Shelby Ellis finds anthropological value in Toni Cade Bambara’s “Gorilla, My Love”

            The short story Gorilla, My Love is a memory of the narrator, Hazel, from her childhood. It details a time when Hazel felt betrayed by her uncle, who at one time proclaimed his love for her in the joking way that an adult will address a child, but then planned to marry a woman nearer his age. The story begins with the mention of “Hunca Bubba” deciding he prefers to be called by his birth name, Jefferson Winston Vale, because he’s in love and going to get married. This sparks jealousy in Hazel, who goes on a long rant in her mind with various sidetracks until she finally confronts her uncle out loud, but he sees her only as childish. Interestingly, it reads like a monologue or the transcript of a spoken memoir less than a written account. The main idea of the piece is the contrast between a child’s mind and an adult mind and how they view the same situations.

 “That was the year Hunca Bubba changed his name… So far as I was concerned it was a change completely to somethin soundin very geographical weatherlike to me, like somethin you’d find in a almanac.” (Bambara 58)

This piece was remarkable to me for its diction. Diction refers to the choice of words and style of speaking. Bambara’s use of diction in Gorilla, My Love captures the essence of the narrator and the setting. Hazel’s education level is very low, as illustrated by the grammar in the above quote. The reasonable request that Jefferson makes in preferring his birth name is seen by Hazel to be irrational and pretentious, especially because “he’d been [her] Hunca Bubba [her] whole lifetime, since [she] couldn’t manage Uncle.” Hazel’s words portray her as feisty and self-centered. She thinks that Jefferson should remain called Hunca Bubba because that was the name she called him. The name was created for her ease of pronunciation and the name had stuck since she had learned to speak. The fact that he wants to change it is taken as a personal affront to Hazel, who criticizes it as “geographical weatherlike,” which is her way of saying it is pretentious. She thinks Jefferson is trying to place himself above her level by rejecting her nickname.

This affront is most clearly demonstrated towards the end of the story. Hazel addresses Jefferson, saying “Look here, Hunca Bubba or Jefferson Windsong Vale or whatever your name is…” Hazel deliberately botches Jefferson’s name. Then, as another jab, when Jefferson calls Hazel “Peaches,” she corrects him; “My name is Hazel.” She does this after mentioning multiple nicknames from other family members which she accepts, but Jefferson is now outside of her trust and therefore not allowed to call her by anything but her birth name, just as he has done to her. The underlying reason for Hazel’s anger is finally revealed at the end of the story. Hazel is still a child, but she confronts Jefferson about when she was a younger child and he told her he was going to wait and marry her when she grew up. Jefferson is, as would be expected, initially shocked by her accusation. He eventually responds “You just a little girl. And I was just teasin.” Hazel tells the reader that this response is “a terrible thing” and proceeds to talk about how she cried. The theme comes through in the last lines when Hazel mentions “grownups playin change-up and turnin you round every which way so bad. And don’t even say they sorry.” While Hazel sees her uncle as treacherous and going back on a promise, Jefferson chalks it up to the naïveté of a child and feels justified in his mind.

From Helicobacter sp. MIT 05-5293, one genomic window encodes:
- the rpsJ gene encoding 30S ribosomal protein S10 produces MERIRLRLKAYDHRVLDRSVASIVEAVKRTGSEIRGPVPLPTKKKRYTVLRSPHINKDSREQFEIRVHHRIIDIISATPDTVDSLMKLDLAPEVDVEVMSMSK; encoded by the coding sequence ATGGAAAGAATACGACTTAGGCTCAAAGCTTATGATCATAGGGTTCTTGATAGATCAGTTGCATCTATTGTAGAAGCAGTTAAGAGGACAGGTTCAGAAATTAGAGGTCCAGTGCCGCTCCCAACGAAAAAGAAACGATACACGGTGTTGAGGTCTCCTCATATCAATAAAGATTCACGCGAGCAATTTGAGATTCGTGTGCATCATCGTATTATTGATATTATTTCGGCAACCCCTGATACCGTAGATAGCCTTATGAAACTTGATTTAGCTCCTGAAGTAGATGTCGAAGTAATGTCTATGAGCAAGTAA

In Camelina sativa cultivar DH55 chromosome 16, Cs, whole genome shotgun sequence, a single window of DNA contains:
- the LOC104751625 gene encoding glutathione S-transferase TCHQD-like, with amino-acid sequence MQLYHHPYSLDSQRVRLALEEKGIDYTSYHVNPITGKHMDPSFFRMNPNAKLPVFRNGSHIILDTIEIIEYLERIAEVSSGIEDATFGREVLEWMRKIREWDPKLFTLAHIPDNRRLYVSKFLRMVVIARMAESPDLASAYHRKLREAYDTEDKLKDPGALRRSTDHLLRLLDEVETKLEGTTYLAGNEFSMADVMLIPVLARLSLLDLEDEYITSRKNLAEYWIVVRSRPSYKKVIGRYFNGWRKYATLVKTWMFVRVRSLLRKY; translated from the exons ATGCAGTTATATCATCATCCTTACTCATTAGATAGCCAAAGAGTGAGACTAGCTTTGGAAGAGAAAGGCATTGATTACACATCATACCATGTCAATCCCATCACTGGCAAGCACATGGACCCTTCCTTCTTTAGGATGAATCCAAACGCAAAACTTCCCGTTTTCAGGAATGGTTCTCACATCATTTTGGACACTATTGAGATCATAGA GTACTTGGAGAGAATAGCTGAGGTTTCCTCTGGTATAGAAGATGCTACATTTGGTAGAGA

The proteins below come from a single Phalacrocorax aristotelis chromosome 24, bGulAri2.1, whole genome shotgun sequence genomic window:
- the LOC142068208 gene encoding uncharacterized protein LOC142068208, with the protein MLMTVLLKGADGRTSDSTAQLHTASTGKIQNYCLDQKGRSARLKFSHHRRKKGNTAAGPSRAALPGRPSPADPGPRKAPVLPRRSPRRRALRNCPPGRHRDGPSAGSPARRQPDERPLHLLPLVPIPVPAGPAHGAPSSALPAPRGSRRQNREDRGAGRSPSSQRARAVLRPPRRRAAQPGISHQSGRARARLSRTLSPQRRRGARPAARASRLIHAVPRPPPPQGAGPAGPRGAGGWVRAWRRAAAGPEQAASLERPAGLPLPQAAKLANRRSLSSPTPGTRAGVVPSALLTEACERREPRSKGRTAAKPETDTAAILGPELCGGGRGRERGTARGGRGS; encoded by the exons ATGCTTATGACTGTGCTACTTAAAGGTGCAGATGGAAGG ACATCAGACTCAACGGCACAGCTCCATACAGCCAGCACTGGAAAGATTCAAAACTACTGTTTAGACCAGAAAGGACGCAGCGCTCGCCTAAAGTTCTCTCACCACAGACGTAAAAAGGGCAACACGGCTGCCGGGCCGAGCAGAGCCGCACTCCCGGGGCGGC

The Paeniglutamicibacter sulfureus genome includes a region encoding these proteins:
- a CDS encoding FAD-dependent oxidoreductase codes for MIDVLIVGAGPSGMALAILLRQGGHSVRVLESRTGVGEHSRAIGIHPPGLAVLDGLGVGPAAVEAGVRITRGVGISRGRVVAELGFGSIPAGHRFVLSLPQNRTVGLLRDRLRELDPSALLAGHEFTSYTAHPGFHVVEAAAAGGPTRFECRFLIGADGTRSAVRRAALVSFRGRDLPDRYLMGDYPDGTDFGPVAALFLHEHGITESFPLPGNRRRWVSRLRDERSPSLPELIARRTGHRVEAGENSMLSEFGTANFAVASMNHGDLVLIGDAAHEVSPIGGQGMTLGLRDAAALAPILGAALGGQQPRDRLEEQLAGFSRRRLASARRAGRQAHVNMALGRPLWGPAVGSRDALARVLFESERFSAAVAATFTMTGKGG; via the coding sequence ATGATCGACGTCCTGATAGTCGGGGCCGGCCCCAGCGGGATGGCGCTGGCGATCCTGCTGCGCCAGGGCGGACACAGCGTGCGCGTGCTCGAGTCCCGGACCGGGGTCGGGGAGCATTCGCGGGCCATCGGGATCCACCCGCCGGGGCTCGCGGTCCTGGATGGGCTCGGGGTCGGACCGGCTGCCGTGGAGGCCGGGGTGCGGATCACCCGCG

The storyline is strange and somewhat disturbing with its undertones of incest. However, Bambara uses diction to suggest the setting as rural Georgia (especially with mentions of pecans and peaches) and to place the family at a lower education and economic level. The time period is not clear, though the use of a car and the use of the term “colored” to describe an African American suggests mid 1900s. All of this context information leads the reader to believe the story more, though it is not any more socially acceptable. Bambara effectively places the story in a realm likely to be unknown by the reader. The grammar of the characters, especially Hazel, the narrator, tells the reader that this is an unfamiliar setting and therefore the rules of language and social behavior are different. The bending of social rules is especially evident when Hazel’s parents agree she is justified in setting fire to a movie theater snack stand and do not punish her for the arson; “I figured it was even-steven… Cause that’s the way I was raised.” In this setting, Jefferson’s teasing marriage promise is not seen as so strange, nor is Hazel’s apparent frustration. Why not propose to your niece? Why not be jealous of your uncle’s fiancé? Under the veil of cultural relativism, the observer is only there to observe and record, not to judge.

Italo Calvino addresses the role of literature as anthropology in his book Six Memos for the New Millenium. He says “I have to think of literature as extended to anthropology and ethnology and mythology.” As an anthropology major, I have to agree. Though non-anthropology majors might be confused with this reference, my ethnological training comes into play often with my own writing and evaluation of that of others. Cultural relativism is a pillar of anthropology. It refers to the practice of viewing a culture through its own lens, rather than yours. If my uncle said he was going to marry me, I would be uncomfortable, but Hazel is from an entirely different background than I am. I have no right to judge her based on my own values, or even those of Jefferson who is within the setting. It is my purpose as a reader and anthropologist to take all sides into account.


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